Speaking out about mental illness or seeking help was seen as a taboo within Black culture for years, but the topic has seen a turning point recently, according to a sociologist in Fayetteville.
According to Fayetteville State University sociology professor Stacye Blount, the Black community has not embraced taking care of mental health as they have taken care of their physical health.
“Some scholars have said that because we have to live with the stigma of our skin tone, self-identification as Black or African-American … that it’s possible, historically, that Black people have tried to minimize stigma,” she said. “Therefore, mental health is perceived as a stigma for some sectors of society. It’s just one thing that we have not embraced as much.”
Blount said she can’t pinpoint when the shift in Black culture began to place more emphasis on mental health care, but there have been a variety of influences.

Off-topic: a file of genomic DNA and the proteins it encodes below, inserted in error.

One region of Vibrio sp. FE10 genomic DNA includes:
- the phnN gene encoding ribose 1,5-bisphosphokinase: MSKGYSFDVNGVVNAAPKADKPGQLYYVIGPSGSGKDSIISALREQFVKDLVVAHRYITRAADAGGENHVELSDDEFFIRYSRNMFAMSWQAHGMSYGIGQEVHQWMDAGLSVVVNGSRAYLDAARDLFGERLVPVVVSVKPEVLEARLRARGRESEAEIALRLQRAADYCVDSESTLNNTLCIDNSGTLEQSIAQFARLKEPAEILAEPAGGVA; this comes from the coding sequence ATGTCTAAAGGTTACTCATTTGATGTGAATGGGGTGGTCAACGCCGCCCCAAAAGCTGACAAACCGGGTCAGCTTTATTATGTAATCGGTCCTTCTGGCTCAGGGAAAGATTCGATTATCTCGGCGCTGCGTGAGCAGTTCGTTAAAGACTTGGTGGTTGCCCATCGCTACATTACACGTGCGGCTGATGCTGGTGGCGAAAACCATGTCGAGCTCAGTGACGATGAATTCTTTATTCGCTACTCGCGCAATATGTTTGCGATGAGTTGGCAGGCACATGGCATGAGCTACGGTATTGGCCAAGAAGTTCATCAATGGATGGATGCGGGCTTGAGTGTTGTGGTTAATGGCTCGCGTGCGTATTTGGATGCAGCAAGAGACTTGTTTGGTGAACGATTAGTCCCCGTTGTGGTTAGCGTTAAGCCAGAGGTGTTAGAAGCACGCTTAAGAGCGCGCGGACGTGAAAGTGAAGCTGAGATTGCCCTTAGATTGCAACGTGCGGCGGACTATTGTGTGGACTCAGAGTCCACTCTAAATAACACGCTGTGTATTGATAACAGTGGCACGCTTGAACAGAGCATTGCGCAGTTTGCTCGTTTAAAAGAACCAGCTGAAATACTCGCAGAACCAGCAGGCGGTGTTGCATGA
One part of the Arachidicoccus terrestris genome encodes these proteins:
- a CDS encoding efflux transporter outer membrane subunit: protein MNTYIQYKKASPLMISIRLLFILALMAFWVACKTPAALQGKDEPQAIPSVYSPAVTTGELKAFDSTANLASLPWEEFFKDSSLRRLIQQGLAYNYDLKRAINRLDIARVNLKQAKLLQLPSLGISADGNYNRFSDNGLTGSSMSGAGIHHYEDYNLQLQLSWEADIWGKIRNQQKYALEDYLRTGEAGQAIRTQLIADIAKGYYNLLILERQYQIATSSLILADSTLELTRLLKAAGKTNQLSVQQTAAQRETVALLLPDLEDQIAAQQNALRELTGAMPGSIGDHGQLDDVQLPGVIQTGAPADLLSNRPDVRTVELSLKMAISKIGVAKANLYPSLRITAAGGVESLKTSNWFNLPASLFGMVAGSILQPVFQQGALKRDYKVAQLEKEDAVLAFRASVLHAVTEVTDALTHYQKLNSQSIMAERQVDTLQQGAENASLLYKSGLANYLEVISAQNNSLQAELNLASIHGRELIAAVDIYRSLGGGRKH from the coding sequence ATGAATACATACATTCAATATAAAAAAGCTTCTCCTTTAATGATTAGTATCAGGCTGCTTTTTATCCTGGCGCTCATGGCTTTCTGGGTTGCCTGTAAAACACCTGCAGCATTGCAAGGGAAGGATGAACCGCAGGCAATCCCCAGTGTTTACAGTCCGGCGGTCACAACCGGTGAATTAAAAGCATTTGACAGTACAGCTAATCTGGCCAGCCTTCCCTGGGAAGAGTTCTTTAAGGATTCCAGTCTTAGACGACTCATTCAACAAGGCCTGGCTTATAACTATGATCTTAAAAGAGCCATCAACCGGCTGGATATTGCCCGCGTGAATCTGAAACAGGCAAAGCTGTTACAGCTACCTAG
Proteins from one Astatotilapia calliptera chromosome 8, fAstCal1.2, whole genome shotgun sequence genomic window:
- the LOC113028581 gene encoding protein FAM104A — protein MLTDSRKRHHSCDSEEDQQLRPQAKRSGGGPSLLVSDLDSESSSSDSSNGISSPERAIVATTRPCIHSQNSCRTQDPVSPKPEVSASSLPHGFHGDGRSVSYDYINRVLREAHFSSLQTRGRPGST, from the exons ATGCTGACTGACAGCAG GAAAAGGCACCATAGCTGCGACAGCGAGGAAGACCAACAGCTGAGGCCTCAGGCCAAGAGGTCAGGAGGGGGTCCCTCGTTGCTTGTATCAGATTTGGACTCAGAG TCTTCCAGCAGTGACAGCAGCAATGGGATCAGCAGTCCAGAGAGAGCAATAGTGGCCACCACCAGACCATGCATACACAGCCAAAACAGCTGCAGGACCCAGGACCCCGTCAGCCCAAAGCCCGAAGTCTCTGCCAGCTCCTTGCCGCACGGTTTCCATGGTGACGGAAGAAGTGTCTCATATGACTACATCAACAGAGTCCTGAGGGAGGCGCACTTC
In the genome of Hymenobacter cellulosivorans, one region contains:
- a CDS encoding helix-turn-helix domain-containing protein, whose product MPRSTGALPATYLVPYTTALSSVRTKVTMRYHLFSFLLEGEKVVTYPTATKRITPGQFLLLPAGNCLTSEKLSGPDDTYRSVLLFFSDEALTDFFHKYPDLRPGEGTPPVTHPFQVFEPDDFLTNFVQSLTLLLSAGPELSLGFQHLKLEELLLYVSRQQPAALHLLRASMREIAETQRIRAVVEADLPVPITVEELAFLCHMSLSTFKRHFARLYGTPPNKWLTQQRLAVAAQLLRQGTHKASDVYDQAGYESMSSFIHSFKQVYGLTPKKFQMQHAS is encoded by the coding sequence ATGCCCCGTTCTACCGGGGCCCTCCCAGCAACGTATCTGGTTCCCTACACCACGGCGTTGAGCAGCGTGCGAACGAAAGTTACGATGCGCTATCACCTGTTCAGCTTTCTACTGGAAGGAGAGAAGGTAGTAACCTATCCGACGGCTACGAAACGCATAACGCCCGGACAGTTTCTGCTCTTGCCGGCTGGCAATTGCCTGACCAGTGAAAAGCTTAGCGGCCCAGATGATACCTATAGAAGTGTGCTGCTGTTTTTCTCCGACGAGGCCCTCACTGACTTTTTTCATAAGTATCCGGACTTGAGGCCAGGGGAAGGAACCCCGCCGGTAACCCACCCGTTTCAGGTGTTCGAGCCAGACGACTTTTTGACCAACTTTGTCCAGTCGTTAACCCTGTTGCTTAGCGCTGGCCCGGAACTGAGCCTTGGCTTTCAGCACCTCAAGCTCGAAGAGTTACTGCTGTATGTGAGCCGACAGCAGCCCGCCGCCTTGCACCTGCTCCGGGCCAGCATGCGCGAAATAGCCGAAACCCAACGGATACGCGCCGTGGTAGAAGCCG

“As resources have become more available and people have become more knowledgeable about mental health and services associated with mental health, individuals in the African-American community have embraced a more accepting posture towards that,” she said.
She said another factor for the shift can be attributed to the increase of Black mental health professionals.
“People seem to be more comfortable with people that look like them or self-identify in the same manner that they may self-identify,” she said.
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